executes the multithreaded workload faster than Rhamma
for all values of thread parallelism.
In the above experiment we used the same cache miss
rates (5%) and the same cache miss penalty (50 cycles)
for all architectures. We feel, however, that Scheduled
Dataflow would have smaller cache miss rates since the
pre-loads and post-stores of thread data facilitates for better cache prefetching than other architectures, as well as
better data grouping and placement that can be achieved
by compilers. It should also be mentioned that Scheduled Dataflow will provide higher degree of thread parallelism than Rhamma, since non-blocking nature of Sched-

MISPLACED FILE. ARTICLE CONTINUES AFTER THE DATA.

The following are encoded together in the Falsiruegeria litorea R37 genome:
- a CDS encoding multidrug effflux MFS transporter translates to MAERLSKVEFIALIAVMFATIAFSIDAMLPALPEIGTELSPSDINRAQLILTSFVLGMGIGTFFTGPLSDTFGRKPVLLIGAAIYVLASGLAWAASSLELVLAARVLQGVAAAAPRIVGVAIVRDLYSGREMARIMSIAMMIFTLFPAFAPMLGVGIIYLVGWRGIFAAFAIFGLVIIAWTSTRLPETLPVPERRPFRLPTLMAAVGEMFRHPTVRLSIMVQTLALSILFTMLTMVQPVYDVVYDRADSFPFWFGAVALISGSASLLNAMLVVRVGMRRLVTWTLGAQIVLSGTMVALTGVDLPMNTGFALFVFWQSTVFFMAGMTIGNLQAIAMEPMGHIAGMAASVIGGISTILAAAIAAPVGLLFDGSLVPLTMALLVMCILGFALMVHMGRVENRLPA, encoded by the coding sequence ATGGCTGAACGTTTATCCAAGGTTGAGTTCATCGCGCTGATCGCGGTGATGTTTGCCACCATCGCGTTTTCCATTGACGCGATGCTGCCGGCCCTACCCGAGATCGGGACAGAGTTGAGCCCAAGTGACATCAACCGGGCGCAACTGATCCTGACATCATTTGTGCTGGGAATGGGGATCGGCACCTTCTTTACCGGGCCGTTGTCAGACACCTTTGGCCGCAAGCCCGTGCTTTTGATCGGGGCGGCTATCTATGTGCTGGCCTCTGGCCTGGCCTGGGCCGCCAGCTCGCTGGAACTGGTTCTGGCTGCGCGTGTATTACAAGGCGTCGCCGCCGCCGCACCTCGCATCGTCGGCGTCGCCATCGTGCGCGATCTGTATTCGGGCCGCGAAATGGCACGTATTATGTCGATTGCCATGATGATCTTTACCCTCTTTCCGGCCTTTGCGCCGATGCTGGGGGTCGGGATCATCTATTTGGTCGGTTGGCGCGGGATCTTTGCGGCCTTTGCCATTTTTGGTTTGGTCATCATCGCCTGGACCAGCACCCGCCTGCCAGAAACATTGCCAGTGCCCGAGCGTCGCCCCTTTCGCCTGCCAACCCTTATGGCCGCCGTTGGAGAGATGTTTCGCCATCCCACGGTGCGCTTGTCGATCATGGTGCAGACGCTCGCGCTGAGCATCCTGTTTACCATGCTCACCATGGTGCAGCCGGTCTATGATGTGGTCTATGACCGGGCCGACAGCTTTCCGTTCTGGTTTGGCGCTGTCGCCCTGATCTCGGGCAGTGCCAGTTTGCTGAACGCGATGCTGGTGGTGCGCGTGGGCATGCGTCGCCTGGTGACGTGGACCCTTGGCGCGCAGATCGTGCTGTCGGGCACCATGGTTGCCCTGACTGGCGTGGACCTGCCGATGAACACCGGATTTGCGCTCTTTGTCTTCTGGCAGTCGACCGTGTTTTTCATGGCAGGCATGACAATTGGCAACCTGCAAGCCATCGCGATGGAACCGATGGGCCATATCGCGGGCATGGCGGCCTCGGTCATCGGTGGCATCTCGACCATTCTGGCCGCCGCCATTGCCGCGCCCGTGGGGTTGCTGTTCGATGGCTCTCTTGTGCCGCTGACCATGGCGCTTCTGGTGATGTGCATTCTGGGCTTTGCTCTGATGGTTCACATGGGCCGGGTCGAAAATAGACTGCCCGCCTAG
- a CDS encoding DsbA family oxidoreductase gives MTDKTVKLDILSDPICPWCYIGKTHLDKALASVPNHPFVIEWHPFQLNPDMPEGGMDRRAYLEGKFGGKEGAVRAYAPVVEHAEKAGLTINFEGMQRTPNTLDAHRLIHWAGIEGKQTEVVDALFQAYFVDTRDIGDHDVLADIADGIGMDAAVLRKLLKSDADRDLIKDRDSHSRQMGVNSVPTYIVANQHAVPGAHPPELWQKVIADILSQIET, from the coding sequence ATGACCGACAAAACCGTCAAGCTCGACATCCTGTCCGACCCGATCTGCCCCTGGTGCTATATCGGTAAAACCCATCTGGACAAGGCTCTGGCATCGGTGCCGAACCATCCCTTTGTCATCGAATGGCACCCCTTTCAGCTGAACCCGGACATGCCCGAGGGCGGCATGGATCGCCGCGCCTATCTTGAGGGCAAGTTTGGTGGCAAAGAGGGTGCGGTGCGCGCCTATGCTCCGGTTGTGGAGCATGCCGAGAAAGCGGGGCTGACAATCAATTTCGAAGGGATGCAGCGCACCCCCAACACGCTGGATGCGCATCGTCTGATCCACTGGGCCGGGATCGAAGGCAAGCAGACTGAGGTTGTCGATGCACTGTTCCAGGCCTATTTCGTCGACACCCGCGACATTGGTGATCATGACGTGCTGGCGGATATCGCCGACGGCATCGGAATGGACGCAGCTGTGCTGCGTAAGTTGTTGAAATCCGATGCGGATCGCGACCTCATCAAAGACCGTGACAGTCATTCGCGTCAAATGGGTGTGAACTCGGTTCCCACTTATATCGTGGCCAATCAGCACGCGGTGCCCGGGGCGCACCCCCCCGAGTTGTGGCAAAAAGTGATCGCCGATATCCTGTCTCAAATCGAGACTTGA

350

350
Conv
Rhamma
SDF

Conv
Rhamma
SDF

300
Exec. time (K unit time)

Exec. time (K unit time)

300
250
200
150
100
50

250
200
150
100
50

0
10

20

30

40

50

60

70

Normalized Thread Length

Figure 5. Effect of thread length

uled Dataflow leads to finer-grained threads. These two observations indicate that we can expect even better performance for Scheduled Dataflow than shown in figure 4. In
the remaining experiments we will use L = 3R for both
Scheduled Dataflow and Rhamma architectures.

4.3 Thread granularity


In the previous experiments we set the average thread
length to 30, 20, and 50 functional instructions for conventional architecture, Scheduled Dataflow, and Rhamma respectively. It should be noted that the average thread lengths
are based upon our observations from analyzing some actual
programs written using Scheduled Dataflow instructions. In
this section, we varied the average thread lengths and the results are shown in figure 5.